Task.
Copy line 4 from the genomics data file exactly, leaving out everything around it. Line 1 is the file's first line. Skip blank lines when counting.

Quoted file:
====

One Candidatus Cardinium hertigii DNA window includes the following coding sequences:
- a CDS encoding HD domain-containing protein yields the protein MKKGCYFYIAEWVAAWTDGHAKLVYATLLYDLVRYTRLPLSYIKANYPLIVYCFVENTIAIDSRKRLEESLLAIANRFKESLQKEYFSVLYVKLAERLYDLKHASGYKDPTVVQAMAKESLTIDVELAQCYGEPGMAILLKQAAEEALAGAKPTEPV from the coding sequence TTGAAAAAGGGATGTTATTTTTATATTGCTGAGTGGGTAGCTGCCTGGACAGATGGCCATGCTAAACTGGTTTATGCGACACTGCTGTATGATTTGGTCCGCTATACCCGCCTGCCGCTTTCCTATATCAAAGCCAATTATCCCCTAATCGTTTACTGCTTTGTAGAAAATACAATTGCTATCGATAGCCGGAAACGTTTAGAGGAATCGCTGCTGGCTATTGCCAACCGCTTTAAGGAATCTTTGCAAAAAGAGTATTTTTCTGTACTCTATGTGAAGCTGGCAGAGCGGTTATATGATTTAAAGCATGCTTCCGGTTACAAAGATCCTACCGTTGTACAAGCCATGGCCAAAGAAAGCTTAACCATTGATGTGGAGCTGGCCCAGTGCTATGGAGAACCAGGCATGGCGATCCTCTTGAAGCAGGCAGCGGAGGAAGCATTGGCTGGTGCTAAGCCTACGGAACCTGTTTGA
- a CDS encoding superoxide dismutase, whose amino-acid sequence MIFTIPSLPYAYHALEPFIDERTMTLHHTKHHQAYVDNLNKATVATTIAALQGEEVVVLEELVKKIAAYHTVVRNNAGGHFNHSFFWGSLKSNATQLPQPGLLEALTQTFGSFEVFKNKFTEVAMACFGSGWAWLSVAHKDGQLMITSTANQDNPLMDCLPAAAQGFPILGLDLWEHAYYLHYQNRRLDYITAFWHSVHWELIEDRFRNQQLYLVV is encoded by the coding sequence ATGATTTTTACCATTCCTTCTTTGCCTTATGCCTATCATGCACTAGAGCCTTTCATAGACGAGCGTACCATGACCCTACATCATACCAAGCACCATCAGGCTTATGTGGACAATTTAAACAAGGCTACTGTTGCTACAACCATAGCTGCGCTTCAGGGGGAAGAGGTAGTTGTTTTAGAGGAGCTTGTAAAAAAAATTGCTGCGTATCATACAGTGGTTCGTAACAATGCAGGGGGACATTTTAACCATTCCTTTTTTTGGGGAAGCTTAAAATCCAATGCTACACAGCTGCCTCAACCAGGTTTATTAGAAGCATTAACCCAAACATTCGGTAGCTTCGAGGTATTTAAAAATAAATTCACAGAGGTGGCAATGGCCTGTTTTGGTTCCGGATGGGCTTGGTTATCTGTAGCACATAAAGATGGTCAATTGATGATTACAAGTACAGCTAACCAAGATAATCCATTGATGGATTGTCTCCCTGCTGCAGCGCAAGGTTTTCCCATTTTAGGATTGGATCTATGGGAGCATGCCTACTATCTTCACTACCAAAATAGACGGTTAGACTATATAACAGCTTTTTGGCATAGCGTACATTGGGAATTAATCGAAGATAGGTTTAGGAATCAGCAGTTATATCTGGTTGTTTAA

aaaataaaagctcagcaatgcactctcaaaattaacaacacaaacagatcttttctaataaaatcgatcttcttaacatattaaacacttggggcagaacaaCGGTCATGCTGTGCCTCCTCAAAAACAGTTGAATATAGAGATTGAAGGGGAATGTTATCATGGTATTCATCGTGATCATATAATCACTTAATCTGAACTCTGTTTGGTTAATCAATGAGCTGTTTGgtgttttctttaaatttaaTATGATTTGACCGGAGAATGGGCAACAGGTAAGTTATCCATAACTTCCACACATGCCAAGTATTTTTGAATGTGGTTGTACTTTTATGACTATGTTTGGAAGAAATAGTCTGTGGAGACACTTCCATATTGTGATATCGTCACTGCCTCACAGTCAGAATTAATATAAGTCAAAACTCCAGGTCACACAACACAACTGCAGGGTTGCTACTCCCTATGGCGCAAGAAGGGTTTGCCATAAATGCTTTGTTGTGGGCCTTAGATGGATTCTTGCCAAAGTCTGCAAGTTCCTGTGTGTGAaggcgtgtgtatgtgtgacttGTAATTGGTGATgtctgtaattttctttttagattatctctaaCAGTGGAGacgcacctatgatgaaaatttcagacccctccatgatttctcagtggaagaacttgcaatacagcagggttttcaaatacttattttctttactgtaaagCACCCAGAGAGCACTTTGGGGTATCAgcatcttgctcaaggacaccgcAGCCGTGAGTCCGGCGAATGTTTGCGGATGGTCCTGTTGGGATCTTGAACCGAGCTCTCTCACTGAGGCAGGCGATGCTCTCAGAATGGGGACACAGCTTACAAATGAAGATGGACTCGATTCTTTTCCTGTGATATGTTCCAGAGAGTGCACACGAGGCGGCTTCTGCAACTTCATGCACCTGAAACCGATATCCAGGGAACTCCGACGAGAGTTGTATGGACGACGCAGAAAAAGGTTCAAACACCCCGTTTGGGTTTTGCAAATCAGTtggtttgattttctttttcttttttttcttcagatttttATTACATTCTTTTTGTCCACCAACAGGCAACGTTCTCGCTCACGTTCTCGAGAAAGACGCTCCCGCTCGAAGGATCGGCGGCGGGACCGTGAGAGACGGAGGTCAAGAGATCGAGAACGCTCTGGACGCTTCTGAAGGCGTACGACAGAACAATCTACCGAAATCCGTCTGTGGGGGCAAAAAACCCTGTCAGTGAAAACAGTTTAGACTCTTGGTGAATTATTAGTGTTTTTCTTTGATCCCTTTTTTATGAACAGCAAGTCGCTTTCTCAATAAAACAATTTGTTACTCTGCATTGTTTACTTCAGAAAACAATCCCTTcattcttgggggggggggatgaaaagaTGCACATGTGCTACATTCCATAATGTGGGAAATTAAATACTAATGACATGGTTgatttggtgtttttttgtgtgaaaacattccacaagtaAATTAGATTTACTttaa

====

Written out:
aaaataaaagctcagcaatgcactctcaaaattaacaacacaaacagatcttttctaataaaatcgatcttcttaacatattaaacacttggggcagaacaaCGGTCATGCTGTGCCTCCTCAAAAACAGTTGAATATAGAGATTGAAGGGGAATGTTATCATGGTATTCATCGTGATCATATAATCACTTAATCTGAACTCTGTTTGGTTAATCAATGAGCTGTTTGgtgttttctttaaatttaaTATGATTTGACCGGAGAATGGGCAACAGGTAAGTTATCCATAACTTCCACACATGCCAAGTATTTTTGAATGTGGTTGTACTTTTATGACTATGTTTGGAAGAAATAGTCTGTGGAGACACTTCCATATTGTGATATCGTCACTGCCTCACAGTCAGAATTAATATAAGTCAAAACTCCAGGTCACACAACACAACTGCAGGGTTGCTACTCCCTATGGCGCAAGAAGGGTTTGCCATAAATGCTTTGTTGTGGGCCTTAGATGGATTCTTGCCAAAGTCTGCAAGTTCCTGTGTGTGAaggcgtgtgtatgtgtgacttGTAATTGGTGATgtctgtaattttctttttagattatctctaaCAGTGGAGacgcacctatgatgaaaatttcagacccctccatgatttctcagtggaagaacttgcaatacagcagggttttcaaatacttattttctttactgtaaagCACCCAGAGAGCACTTTGGGGTATCAgcatcttgctcaaggacaccgcAGCCGTGAGTCCGGCGAATGTTTGCGGATGGTCCTGTTGGGATCTTGAACCGAGCTCTCTCACTGAGGCAGGCGATGCTCTCAGAATGGGGACACAGCTTACAAATGAAGATGGACTCGATTCTTTTCCTGTGATATGTTCCAGAGAGTGCACACGAGGCGGCTTCTGCAACTTCATGCACCTGAAACCGATATCCAGGGAACTCCGACGAGAGTTGTATGGACGACGCAGAAAAAGGTTCAAACACCCCGTTTGGGTTTTGCAAATCAGTtggtttgattttctttttcttttttttcttcagatttttATTACATTCTTTTTGTCCACCAACAGGCAACGTTCTCGCTCACGTTCTCGAGAAAGACGCTCCCGCTCGAAGGATCGGCGGCGGGACCGTGAGAGACGGAGGTCAAGAGATCGAGAACGCTCTGGACGCTTCTGAAGGCGTACGACAGAACAATCTACCGAAATCCGTCTGTGGGGGCAAAAAACCCTGTCAGTGAAAACAGTTTAGACTCTTGGTGAATTATTAGTGTTTTTCTTTGATCCCTTTTTTATGAACAGCAAGTCGCTTTCTCAATAAAACAATTTGTTACTCTGCATTGTTTACTTCAGAAAACAATCCCTTcattcttgggggggggggatgaaaagaTGCACATGTGCTACATTCCATAATGTGGGAAATTAAATACTAATGACATGGTTgatttggtgtttttttgtgtgaaaacattccacaagtaAATTAGATTTACTttaa